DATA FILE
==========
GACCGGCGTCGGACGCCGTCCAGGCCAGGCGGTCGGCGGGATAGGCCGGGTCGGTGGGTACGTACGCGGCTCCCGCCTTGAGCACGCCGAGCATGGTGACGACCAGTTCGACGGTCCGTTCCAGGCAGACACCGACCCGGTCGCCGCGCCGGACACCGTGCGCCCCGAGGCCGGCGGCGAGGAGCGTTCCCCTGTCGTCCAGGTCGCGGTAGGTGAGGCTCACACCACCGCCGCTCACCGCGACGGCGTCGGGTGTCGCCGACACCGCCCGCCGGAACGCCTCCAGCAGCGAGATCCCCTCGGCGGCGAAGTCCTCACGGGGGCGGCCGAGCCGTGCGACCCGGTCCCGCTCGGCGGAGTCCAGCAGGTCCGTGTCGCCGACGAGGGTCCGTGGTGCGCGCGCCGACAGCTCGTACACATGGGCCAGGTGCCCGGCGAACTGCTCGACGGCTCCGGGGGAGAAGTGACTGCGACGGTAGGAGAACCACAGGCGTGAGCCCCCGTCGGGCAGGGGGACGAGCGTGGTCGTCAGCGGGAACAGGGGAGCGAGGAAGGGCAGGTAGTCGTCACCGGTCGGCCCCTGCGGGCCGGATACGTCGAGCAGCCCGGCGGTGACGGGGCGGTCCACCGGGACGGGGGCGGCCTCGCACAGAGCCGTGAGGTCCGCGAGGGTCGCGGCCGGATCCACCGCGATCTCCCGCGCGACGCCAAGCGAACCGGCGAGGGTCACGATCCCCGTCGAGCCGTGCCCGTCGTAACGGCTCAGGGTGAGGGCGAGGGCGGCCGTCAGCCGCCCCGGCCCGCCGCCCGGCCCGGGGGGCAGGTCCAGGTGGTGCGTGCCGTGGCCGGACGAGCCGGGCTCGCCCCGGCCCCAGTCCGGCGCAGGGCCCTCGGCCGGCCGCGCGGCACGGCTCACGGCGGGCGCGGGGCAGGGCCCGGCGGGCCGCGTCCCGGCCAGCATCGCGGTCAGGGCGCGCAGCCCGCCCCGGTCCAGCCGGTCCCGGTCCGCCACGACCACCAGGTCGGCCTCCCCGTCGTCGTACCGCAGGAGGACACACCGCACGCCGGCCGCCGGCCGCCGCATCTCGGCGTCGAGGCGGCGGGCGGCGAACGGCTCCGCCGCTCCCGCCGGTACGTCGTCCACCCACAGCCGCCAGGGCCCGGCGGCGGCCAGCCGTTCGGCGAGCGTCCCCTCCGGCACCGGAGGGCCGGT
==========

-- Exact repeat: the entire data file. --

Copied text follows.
GACCGGCGTCGGACGCCGTCCAGGCCAGGCGGTCGGCGGGATAGGCCGGGTCGGTGGGTACGTACGCGGCTCCCGCCTTGAGCACGCCGAGCATGGTGACGACCAGTTCGACGGTCCGTTCCAGGCAGACACCGACCCGGTCGCCGCGCCGGACACCGTGCGCCCCGAGGCCGGCGGCGAGGAGCGTTCCCCTGTCGTCCAGGTCGCGGTAGGTGAGGCTCACACCACCGCCGCTCACCGCGACGGCGTCGGGTGTCGCCGACACCGCCCGCCGGAACGCCTCCAGCAGCGAGATCCCCTCGGCGGCGAAGTCCTCACGGGGGCGGCCGAGCCGTGCGACCCGGTCCCGCTCGGCGGAGTCCAGCAGGTCCGTGTCGCCGACGAGGGTCCGTGGTGCGCGCGCCGACAGCTCGTACACATGGGCCAGGTGCCCGGCGAACTGCTCGACGGCTCCGGGGGAGAAGTGACTGCGACGGTAGGAGAACCACAGGCGTGAGCCCCCGTCGGGCAGGGGGACGAGCGTGGTCGTCAGCGGGAACAGGGGAGCGAGGAAGGGCAGGTAGTCGTCACCGGTCGGCCCCTGCGGGCCGGATACGTCGAGCAGCCCGGCGGTGACGGGGCGGTCCACCGGGACGGGGGCGGCCTCGCACAGAGCCGTGAGGTCCGCGAGGGTCGCGGCCGGATCCACCGCGATCTCCCGCGCGACGCCAAGCGAACCGGCGAGGGTCACGATCCCCGTCGAGCCGTGCCCGTCGTAACGGCTCAGGGTGAGGGCGAGGGCGGCCGTCAGCCGCCCCGGCCCGCCGCCCGGCCCGGGGGGCAGGTCCAGGTGGTGCGTGCCGTGGCCGGACGAGCCGGGCTCGCCCCGGCCCCAGTCCGGCGCAGGGCCCTCGGCCGGCCGCGCGGCACGGCTCACGGCGGGCGCGGGGCAGGGCCCGGCGGGCCGCGTCCCGGCCAGCATCGCGGTCAGGGCGCGCAGCCCGCCCCGGTCCAGCCGGTCCCGGTCCGCCACGACCACCAGGTCGGCCTCCCCGTCGTCGTACCGCAGGAGGACACACCGCACGCCGGCCGCCGGCCGCCGCATCTCGGCGTCGAGGCGGCGGGCGGCGAACGGCTCCGCCGCTCCCGCCGGTACGTCGTCCACCCACAGCCGCCAGGGCCCGGCGGCGGCCAGCCGTTCGGCGAGCGTCCCCTCCGGCACCGGAGGGCCGGT